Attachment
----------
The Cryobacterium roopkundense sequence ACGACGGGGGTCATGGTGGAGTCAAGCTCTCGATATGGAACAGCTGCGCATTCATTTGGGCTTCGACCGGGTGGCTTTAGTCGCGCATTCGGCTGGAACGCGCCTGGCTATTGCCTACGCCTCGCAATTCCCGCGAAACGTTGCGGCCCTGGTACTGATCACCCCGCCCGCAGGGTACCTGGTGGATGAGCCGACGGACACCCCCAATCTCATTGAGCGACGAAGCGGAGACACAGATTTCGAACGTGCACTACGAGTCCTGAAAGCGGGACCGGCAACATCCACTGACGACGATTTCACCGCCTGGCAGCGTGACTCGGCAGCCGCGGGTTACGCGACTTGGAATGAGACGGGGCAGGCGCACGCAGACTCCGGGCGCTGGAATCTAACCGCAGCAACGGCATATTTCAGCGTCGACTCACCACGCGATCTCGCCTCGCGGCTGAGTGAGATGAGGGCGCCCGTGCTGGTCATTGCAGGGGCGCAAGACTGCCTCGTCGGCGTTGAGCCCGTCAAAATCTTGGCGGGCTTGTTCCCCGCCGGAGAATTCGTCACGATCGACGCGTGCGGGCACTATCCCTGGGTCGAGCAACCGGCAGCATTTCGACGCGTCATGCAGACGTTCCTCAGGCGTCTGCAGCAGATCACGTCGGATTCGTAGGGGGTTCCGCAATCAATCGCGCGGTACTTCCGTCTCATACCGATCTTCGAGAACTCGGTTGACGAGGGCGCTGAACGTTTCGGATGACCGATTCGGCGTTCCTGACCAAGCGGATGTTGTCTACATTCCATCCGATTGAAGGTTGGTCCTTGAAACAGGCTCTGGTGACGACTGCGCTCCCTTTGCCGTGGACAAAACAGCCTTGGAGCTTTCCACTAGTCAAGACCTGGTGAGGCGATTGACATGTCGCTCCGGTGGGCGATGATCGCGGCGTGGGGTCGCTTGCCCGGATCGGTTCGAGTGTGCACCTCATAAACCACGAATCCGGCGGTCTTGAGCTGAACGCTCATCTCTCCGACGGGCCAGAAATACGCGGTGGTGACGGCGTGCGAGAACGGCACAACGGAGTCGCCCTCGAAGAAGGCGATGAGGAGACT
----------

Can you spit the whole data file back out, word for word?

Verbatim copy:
The Cryobacterium roopkundense sequence ACGACGGGGGTCATGGTGGAGTCAAGCTCTCGATATGGAACAGCTGCGCATTCATTTGGGCTTCGACCGGGTGGCTTTAGTCGCGCATTCGGCTGGAACGCGCCTGGCTATTGCCTACGCCTCGCAATTCCCGCGAAACGTTGCGGCCCTGGTACTGATCACCCCGCCCGCAGGGTACCTGGTGGATGAGCCGACGGACACCCCCAATCTCATTGAGCGACGAAGCGGAGACACAGATTTCGAACGTGCACTACGAGTCCTGAAAGCGGGACCGGCAACATCCACTGACGACGATTTCACCGCCTGGCAGCGTGACTCGGCAGCCGCGGGTTACGCGACTTGGAATGAGACGGGGCAGGCGCACGCAGACTCCGGGCGCTGGAATCTAACCGCAGCAACGGCATATTTCAGCGTCGACTCACCACGCGATCTCGCCTCGCGGCTGAGTGAGATGAGGGCGCCCGTGCTGGTCATTGCAGGGGCGCAAGACTGCCTCGTCGGCGTTGAGCCCGTCAAAATCTTGGCGGGCTTGTTCCCCGCCGGAGAATTCGTCACGATCGACGCGTGCGGGCACTATCCCTGGGTCGAGCAACCGGCAGCATTTCGACGCGTCATGCAGACGTTCCTCAGGCGTCTGCAGCAGATCACGTCGGATTCGTAGGGGGTTCCGCAATCAATCGCGCGGTACTTCCGTCTCATACCGATCTTCGAGAACTCGGTTGACGAGGGCGCTGAACGTTTCGGATGACCGATTCGGCGTTCCTGACCAAGCGGATGTTGTCTACATTCCATCCGATTGAAGGTTGGTCCTTGAAACAGGCTCTGGTGACGACTGCGCTCCCTTTGCCGTGGACAAAACAGCCTTGGAGCTTTCCACTAGTCAAGACCTGGTGAGGCGATTGACATGTCGCTCCGGTGGGCGATGATCGCGGCGTGGGGTCGCTTGCCCGGATCGGTTCGAGTGTGCACCTCATAAACCACGAATCCGGCGGTCTTGAGCTGAACGCTCATCTCTCCGACGGGCCAGAAATACGCGGTGGTGACGGCGTGCGAGAACGGCACAACGGAGTCGCCCTCGAAGAAGGCGATGAGGAGACT